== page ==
Often, taking this approach to what you create can extend its shelf life. Can your blog post about a current trend, for example, be broadened or repurposed to cover a larger, more macro trend that will maintain relevance beyond the immediate timeframe?

And while we don’t take this approach for all content, after the success of the Ads Calculator, we do actively seek more opportunities to build something evergreen. We feel strongly that our hypothesis was proven true: that sometimes, producing less, higher-impact, evergreen content works better than one-off posts. We also believe that could indicate a larger trend around different types of media consolidating, like embedded audio within blog posts, or more posts that combine applications with written copy. It’s interactive -- and, it provides engaging value for the reader.

Have you used evergreen content in a similar way? Let us know about your best experiments in the comments --and hey, we might even feature it on our blog.

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Tuesday, June 27, 2017

The 7 Best Office Music Playlists for Productivity

office-music-compressor.jpgNot long after I first started at HubSpot, I was welcomed with a fresh pair of orange, noise-cancelling headphones. At the time, I had no clue that these headphones would carry me through many long work days and some of the deepest, darkest levels of writer's block. 

Over two years later, they are truly the gift that keeps on giving.

You see, for me, listening to music while working is the secret to my productivity. All it takes is the right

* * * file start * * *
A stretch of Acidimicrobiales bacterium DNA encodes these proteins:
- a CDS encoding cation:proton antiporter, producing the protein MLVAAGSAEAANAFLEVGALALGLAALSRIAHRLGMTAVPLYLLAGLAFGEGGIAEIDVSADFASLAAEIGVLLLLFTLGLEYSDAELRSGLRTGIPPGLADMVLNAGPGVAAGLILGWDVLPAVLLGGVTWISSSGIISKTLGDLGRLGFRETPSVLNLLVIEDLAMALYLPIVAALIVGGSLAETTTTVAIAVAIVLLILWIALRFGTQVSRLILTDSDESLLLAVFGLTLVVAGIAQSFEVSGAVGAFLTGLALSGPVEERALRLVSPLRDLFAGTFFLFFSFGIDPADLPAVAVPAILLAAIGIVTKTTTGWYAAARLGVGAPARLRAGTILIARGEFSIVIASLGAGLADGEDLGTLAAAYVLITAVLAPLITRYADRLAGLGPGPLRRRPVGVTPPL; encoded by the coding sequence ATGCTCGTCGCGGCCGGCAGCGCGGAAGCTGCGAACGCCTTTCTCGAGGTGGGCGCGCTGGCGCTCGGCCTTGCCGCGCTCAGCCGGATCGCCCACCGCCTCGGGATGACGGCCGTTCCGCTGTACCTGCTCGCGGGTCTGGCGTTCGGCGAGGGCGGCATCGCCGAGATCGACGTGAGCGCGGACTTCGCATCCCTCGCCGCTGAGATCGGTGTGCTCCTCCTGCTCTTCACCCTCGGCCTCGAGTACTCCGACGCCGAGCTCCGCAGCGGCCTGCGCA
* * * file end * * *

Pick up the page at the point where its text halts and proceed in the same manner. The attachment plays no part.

Beyoncé track, and I go from idle to uber productive. (Seriously, it works like a charm.)

The trouble is, finding the perfect playlist isn't always easy. With endless streaming music possibilities at my fingertips, it can be hard to nail down just the right tunes to get the wheels turning. So, I did what we do best around here -- a little research. Download our complete productivity guide here for more tips on improving your productivity at work.

As it turns out, there are a ton of studies that explore the influence of specific types of music as they relate to your productivity levels. To help you find just the right mix, we've sourced and curated seven Spotify playlists designed with specific studies in mind. Whether you're into Mozart or Chance The Rapper, we're confident that there's something on this list that will do the trick.

Note: Some of the playlists contain tracks with explicit language that might not be suitable for the office.

7 Science-Backed Office Music Playlists for Productivity

1) Classical Music

One of the most frequently cited studies related to music and productivity is the "Mozart Effect," which concluded that listening to Mozart for even a brief period each day can boost "abstract reasoning ability." The study -- led by researchers Gordon Shaw, Frances Rauscher, and Katherine Ky -- employed 36 Cal-Irvine students who were divided into three groups. Group one listen to a Mozart selection, while group two listened to a relaxation tape, and group three endured 10 minutes of silence. After the listening activity, all 36 students were issued the same test, in which the Mozart group averaged an eight-to-nine point increase in their IQs, compared to the remaining groups.